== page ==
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Pathophysiology of disordered coagulation 

Pathophysiology of disordered coagulation
Pathophysiology of disordered coagulation

Simon Stanworth

and Stuart McKechnie

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date: 16 May 2022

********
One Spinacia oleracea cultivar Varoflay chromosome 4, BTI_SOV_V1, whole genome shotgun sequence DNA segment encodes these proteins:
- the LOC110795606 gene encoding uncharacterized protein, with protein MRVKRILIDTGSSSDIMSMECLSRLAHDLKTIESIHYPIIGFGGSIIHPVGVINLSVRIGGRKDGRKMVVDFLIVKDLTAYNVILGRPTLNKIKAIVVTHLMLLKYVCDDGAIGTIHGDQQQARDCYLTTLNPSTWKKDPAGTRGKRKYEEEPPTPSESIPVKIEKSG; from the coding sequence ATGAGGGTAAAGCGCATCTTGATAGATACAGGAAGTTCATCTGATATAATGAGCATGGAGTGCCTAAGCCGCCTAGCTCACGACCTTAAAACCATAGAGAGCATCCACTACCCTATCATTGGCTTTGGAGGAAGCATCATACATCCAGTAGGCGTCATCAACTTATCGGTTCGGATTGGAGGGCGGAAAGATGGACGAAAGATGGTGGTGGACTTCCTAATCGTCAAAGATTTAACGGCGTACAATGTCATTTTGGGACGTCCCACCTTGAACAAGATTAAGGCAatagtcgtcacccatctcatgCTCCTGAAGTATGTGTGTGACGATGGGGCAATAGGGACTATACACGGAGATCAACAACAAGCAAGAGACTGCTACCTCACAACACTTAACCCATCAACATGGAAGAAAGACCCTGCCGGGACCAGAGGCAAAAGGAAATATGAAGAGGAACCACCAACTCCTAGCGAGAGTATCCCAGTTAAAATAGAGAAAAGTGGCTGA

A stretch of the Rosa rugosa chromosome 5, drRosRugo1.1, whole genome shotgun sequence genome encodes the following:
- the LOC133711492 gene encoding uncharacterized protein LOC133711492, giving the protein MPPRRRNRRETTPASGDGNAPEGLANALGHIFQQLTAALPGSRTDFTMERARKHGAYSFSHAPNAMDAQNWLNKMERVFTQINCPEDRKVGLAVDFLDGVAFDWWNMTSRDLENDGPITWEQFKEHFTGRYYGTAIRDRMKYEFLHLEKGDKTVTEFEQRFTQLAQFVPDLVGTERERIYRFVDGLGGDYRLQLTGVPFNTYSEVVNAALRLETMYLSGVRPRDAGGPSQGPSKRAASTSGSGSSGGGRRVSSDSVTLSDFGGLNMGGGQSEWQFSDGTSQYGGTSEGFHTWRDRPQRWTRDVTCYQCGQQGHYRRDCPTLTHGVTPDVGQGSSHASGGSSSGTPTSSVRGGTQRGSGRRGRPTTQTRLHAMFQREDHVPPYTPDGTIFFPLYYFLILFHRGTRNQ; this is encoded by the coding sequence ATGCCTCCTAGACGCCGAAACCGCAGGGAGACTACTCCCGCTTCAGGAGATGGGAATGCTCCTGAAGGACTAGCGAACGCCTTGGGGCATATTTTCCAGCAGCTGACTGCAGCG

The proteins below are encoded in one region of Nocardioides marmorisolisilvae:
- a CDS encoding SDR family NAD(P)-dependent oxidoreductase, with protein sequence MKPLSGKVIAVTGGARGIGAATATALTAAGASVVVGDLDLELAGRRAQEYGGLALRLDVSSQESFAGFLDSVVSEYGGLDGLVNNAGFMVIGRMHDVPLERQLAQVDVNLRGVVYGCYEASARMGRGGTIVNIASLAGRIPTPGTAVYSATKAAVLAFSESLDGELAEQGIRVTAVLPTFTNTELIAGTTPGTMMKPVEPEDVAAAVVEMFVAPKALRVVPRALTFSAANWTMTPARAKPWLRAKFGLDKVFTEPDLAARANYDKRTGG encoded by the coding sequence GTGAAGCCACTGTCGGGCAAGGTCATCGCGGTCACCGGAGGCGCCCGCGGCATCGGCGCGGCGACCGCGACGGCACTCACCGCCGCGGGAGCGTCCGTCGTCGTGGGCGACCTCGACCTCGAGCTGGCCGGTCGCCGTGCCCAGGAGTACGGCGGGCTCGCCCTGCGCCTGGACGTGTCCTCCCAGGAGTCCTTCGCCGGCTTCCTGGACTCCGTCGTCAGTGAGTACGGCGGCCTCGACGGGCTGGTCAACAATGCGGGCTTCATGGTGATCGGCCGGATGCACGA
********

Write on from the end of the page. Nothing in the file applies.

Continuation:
Imbalances in the regulation of haemostasis may manifest as bleeding (depletion of pro-coagulant factors) or thrombosis (deficiency of anti-coagulants). Disordered haemostasis is common in critically-ill patients and may result from infection, trauma, haemorrhage, inflammation, organ dysfunction (notably renal and liver dysfunction), or drug therapy. Complex patterns of coagulopathy where both bleeding and prothrombotic tendencies co-exist are well recognized in critical illness. The limitations of standard laboratory coagulation tests to predict bleeding risk, including activated partial thromboplastin time and prothrombin time, are well recognized. These assays were developed for diagnosis of inherited bleeding disorders or for monitoring of anticoagulant therapy. This has led to increased interest in global haemostatic tests, such as viscoelastic and thrombin generation tests. Thromboembolism is an important cause of morbidity and mortality in critically-ill patients. While inherited causes of bleeding appear to be often related to single gene abnormalities, thrombotic tendencies appear to reflect more complex interactions between inherited and acquired factors. Many interactions exist between coagulation pathways and inflammation. Systemic inflammation triggers widespread activation of coagulation, with pro-inflammatory cytokines activating pro-coagulant pathways and downregulating anticoagulant pathways. A net result of this interaction between inflammatory and coagulation pathways in sepsis is thrombin generation, intravascular fibrin deposition and a consumptive coagulopathy.

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